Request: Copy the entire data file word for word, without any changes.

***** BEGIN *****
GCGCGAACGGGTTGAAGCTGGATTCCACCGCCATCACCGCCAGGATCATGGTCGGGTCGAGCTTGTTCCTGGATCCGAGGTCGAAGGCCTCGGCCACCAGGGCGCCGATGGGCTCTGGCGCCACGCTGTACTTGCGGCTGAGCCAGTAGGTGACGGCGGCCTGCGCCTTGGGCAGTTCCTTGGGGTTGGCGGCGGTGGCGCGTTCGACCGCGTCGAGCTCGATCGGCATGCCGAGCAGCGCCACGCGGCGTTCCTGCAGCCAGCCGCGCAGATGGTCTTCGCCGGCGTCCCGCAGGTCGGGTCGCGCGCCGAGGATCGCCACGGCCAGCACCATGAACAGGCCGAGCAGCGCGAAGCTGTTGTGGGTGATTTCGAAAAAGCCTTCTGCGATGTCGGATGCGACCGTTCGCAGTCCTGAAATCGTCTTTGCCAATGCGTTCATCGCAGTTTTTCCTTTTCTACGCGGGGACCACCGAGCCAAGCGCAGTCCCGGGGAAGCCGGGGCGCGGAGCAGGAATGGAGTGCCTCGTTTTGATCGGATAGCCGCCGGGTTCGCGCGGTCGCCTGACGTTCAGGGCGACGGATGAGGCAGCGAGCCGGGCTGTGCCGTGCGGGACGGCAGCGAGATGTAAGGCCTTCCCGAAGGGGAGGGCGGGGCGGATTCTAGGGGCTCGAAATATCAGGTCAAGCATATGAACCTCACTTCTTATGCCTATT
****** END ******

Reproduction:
GCGCGAACGGGTTGAAGCTGGATTCCACCGCCATCACCGCCAGGATCATGGTCGGGTCGAGCTTGTTCCTGGATCCGAGGTCGAAGGCCTCGGCCACCAGGGCGCCGATGGGCTCTGGCGCCACGCTGTACTTGCGGCTGAGCCAGTAGGTGACGGCGGCCTGCGCCTTGGGCAGTTCCTTGGGGTTGGCGGCGGTGGCGCGTTCGACCGCGTCGAGCTCGATCGGCATGCCGAGCAGCGCCACGCGGCGTTCCTGCAGCCAGCCGCGCAGATGGTCTTCGCCGGCGTCCCGCAGGTCGGGTCGCGCGCCGAGGATCGCCACGGCCAGCACCATGAACAGGCCGAGCAGCGCGAAGCTGTTGTGGGTGATTTCGAAAAAGCCTTCTGCGATGTCGGATGCGACCGTTCGCAGTCCTGAAATCGTCTTTGCCAATGCGTTCATCGCAGTTTTTCCTTTTCTACGCGGGGACCACCGAGCCAAGCGCAGTCCCGGGGAAGCCGGGGCGCGGAGCAGGAATGGAGTGCCTCGTTTTGATCGGATAGCCGCCGGGTTCGCGCGGTCGCCTGACGTTCAGGGCGACGGATGAGGCAGCGAGCCGGGCTGTGCCGTGCGGGACGGCAGCGAGATGTAAGGCCTTCCCGAAGGGGAGGGCGGGGCGGATTCTAGGGGCTCGAAATATCAGGTCAAGCATATGAACCTCACTTCTTATGCCTATT